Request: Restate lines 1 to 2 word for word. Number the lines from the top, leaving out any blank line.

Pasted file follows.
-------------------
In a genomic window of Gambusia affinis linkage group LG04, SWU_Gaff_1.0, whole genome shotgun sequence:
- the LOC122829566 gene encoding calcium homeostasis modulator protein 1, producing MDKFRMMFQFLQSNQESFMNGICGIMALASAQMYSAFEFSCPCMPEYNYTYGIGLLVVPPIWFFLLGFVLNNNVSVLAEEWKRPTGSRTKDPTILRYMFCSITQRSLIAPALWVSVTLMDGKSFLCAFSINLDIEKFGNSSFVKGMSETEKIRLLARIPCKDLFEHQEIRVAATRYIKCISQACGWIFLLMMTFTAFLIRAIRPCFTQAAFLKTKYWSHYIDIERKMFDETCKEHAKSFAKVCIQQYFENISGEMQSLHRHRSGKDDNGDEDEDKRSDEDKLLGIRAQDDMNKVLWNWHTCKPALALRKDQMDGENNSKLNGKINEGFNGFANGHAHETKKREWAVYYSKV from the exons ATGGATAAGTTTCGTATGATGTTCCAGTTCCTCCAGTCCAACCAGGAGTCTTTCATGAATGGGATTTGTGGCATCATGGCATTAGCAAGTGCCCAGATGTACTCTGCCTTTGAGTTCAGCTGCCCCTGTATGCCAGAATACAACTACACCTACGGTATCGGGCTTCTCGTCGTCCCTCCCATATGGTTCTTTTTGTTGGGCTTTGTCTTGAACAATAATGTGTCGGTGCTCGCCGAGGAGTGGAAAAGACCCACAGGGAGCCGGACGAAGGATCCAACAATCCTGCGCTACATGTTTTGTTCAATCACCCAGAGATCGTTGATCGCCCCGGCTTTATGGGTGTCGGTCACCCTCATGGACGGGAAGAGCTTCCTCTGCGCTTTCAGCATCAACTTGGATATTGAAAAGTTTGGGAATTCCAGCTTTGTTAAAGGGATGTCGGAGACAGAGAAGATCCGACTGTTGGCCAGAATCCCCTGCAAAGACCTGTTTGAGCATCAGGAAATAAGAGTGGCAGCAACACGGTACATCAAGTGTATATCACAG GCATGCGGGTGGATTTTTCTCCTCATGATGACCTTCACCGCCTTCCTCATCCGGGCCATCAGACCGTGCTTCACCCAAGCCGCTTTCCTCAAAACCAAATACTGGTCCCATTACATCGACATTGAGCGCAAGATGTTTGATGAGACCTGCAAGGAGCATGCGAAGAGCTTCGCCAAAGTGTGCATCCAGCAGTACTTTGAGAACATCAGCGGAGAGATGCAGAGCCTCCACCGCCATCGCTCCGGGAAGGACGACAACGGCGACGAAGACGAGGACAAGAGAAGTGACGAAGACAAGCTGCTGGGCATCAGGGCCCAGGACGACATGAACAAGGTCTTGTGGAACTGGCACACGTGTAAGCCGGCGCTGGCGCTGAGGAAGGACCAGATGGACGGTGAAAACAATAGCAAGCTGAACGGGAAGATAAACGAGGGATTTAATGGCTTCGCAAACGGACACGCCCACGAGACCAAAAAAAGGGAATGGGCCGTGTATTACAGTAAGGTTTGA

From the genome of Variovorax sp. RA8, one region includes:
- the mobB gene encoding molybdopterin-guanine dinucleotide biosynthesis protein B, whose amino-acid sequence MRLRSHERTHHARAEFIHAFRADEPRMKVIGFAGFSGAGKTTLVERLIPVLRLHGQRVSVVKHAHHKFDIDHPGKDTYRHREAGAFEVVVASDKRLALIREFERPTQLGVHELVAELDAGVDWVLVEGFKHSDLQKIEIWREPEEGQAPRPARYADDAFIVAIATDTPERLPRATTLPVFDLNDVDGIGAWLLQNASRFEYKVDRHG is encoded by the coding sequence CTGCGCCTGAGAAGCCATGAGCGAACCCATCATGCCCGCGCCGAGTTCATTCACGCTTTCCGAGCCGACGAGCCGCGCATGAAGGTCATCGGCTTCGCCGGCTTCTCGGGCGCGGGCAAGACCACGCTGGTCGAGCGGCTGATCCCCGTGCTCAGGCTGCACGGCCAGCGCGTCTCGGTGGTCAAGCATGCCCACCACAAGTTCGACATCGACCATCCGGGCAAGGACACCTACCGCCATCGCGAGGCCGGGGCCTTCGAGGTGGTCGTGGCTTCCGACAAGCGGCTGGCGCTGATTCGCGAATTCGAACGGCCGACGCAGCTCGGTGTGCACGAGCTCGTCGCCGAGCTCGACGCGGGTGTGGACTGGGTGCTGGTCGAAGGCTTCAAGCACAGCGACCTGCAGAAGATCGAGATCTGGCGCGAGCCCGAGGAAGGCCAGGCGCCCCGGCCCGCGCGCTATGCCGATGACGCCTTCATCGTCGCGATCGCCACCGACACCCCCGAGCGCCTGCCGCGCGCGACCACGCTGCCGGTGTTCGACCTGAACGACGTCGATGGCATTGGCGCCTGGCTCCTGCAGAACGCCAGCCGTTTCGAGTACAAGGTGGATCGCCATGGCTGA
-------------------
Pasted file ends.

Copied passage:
In a genomic window of Gambusia affinis linkage group LG04, SWU_Gaff_1.0, whole genome shotgun sequence:
- the LOC122829566 gene encoding calcium homeostasis modulator protein 1, producing MDKFRMMFQFLQSNQESFMNGICGIMALASAQMYSAFEFSCPCMPEYNYTYGIGLLVVPPIWFFLLGFVLNNNVSVLAEEWKRPTGSRTKDPTILRYMFCSITQRSLIAPALWVSVTLMDGKSFLCAFSINLDIEKFGNSSFVKGMSETEKIRLLARIPCKDLFEHQEIRVAATRYIKCISQACGWIFLLMMTFTAFLIRAIRPCFTQAAFLKTKYWSHYIDIERKMFDETCKEHAKSFAKVCIQQYFENISGEMQSLHRHRSGKDDNGDEDEDKRSDEDKLLGIRAQDDMNKVLWNWHTCKPALALRKDQMDGENNSKLNGKINEGFNGFANGHAHETKKREWAVYYSKV from the exons ATGGATAAGTTTCGTATGATGTTCCAGTTCCTCCAGTCCAACCAGGAGTCTTTCATGAATGGGATTTGTGGCATCATGGCATTAGCAAGTGCCCAGATGTACTCTGCCTTTGAGTTCAGCTGCCCCTGTATGCCAGAATACAACTACACCTACGGTATCGGGCTTCTCGTCGTCCCTCCCATATGGTTCTTTTTGTTGGGCTTTGTCTTGAACAATAATGTGTCGGTGCTCGCCGAGGAGTGGAAAAGACCCACAGGGAGCCGGACGAAGGATCCAACAATCCTGCGCTACATGTTTTGTTCAATCACCCAGAGATCGTTGATCGCCCCGGCTTTATGGGTGTCGGTCACCCTCATGGACGGGAAGAGCTTCCTCTGCGCTTTCAGCATCAACTTGGATATTGAAAAGTTTGGGAATTCCAGCTTTGTTAAAGGGATGTCGGAGACAGAGAAGATCCGACTGTTGGCCAGAATCCCCTGCAAAGACCTGTTTGAGCATCAGGAAATAAGAGTGGCAGCAACACGGTACATCAAGTGTATATCACAG GCATGCGGGTGGATTTTTCTCCTCATGATGACCTTCACCGCCTTCCTCATCCGGGCCATCAGACCGTGCTTCACCCAAGCCGCTTTCCTCAAAACCAAATACTGGTCCCATTACATCGACATTGAGCGCAAGATGTTTGATGAGACCTGCAAGGAGCATGCGAAGAGCTTCGCCAAAGTGTGCATCCAGCAGTACTTTGAGAACATCAGCGGAGAGATGCAGAGCCTCCACCGCCATCGCTCCGGGAAGGACGACAACGGCGACGAAGACGAGGACAAGAGAAGTGACGAAGACAAGCTGCTGGGCATCAGGGCCCAGGACGACATGAACAAGGTCTTGTGGAACTGGCACACGTGTAAGCCGGCGCTGGCGCTGAGGAAGGACCAGATGGACGGTGAAAACAATAGCAAGCTGAACGGGAAGATAAACGAGGGATTTAATGGCTTCGCAAACGGACACGCCCACGAGACCAAAAAAAGGGAATGGGCCGTGTATTACAGTAAGGTTTGA